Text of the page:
The successful transformation of Hello Kitty from a product to popular culture powerhouse had a lot to do with the character's cuteness and a blank-faced simplicity that "creates space for interpretation," said Christine Yano, the author of "Pink Globalization: Hello Kitty's Trek across the Pacific." She also credited timing.
When Hello Kitty first came on the scene, "there was rising girl culture that allowed girls and women to embrace 'cuteness' and have it be part of their esthetic and emotional repertoire," Yano told CNBC. She curated the retrospective section of the exhibit for its initial installation at the Japanese American National Museum in Los Angeles.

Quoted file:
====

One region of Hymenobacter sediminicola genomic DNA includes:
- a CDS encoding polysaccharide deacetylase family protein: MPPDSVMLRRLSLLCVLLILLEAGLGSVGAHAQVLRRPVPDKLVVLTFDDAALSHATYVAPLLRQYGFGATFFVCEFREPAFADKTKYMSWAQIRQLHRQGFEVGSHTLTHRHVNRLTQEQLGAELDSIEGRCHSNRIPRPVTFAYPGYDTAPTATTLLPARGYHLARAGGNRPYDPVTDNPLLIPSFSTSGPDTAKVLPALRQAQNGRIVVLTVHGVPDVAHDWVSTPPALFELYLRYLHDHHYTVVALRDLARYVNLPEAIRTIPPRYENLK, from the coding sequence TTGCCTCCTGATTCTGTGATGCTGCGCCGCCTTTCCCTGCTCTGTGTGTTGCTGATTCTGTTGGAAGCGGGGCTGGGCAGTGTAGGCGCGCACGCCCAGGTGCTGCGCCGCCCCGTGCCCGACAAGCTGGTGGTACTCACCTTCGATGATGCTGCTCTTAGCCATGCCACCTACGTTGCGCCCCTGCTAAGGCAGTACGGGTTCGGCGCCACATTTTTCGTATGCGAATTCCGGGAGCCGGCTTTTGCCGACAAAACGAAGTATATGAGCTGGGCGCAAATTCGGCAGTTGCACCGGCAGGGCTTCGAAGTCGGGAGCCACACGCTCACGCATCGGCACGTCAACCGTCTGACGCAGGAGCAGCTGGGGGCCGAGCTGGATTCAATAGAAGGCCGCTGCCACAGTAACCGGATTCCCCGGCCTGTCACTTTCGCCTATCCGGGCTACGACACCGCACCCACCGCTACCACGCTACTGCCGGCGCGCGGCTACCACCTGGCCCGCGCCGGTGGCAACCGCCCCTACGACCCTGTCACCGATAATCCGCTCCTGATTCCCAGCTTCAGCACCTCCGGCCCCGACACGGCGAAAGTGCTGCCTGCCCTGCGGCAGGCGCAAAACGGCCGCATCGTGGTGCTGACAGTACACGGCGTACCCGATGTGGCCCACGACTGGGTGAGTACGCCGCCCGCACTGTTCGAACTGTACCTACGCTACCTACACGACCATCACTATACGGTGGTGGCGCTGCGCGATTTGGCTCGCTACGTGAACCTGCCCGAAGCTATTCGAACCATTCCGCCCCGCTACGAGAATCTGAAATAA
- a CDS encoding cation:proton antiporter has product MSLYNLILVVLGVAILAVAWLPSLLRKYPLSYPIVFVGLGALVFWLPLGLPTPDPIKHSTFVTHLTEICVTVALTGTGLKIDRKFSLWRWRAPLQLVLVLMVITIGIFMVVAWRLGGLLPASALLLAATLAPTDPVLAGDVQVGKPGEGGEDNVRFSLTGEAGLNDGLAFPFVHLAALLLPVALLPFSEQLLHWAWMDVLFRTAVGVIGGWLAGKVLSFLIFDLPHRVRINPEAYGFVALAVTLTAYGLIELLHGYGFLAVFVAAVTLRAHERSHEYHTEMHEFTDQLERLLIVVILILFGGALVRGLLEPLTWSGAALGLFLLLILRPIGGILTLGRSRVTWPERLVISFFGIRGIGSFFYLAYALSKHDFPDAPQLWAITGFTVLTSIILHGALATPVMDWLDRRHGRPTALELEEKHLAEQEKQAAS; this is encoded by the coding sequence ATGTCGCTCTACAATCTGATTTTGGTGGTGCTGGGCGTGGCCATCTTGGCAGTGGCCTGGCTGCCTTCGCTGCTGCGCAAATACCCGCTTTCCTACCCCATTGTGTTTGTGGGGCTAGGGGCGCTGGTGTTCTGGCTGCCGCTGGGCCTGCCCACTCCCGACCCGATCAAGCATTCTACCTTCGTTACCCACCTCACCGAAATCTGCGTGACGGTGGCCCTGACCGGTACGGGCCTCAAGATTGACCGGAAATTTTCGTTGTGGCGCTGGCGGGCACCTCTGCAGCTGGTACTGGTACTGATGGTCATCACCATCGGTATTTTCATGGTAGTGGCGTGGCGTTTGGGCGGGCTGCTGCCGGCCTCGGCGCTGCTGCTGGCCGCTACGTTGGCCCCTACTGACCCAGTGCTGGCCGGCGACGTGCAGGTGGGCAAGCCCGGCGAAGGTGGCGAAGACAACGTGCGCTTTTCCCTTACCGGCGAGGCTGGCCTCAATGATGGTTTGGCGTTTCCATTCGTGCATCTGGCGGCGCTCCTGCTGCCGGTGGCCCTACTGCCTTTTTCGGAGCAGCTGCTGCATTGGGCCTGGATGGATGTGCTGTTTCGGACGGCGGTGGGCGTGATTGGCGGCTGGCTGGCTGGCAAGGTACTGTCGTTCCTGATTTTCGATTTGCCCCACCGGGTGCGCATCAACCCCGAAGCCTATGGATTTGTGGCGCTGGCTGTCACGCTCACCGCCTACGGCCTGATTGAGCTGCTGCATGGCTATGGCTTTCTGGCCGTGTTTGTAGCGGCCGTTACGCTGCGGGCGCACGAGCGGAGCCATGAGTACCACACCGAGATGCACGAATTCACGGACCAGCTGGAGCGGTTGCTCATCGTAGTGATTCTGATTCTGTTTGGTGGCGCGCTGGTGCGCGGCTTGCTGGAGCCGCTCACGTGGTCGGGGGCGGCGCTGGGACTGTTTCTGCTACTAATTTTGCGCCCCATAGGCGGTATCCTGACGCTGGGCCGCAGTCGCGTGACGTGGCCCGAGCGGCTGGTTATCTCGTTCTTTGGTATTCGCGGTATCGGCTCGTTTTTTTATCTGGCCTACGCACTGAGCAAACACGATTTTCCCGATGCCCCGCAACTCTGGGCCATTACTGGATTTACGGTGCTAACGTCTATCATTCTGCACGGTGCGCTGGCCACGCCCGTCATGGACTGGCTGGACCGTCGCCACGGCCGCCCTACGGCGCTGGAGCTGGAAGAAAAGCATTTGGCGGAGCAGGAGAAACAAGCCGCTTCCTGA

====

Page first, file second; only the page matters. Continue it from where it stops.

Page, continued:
Later, said Yano, Hello Kitty and "cute culture" got rolled into the U.S. fascination with cool Japanese trends like video games and manga animation. Today, there are 50,000 Hello Kitty-branded products out in the world at any given time.
In 2014, when Sanrio celebrated Hello Kitty's 40th anniversary, the company ranked sixth on License! Global's list of Top 150 global licensors with $6.5 billion in retail sales. That wasn't far behind Mattel, at No. 5 with its $9 billion in retail sales. Both companies pale in comparison to Walt Disney Co., which topped the list with retail sales of $45.2 billion.
So does Hello Kitty want to challenge Mickey Mouse for his throne? Sanrio's Marchi has different ideas. Disney, he told CNBC, is "an entertainment company, while we're a lifestyle brand."
Yet Yano notes that when Hello Kitty was created, "company founder, Shintaro Tsuji, really wanted to be Japan's Walt Disney," she said. "He said he wanted to create the Japanese cat that would overtake the American mouse."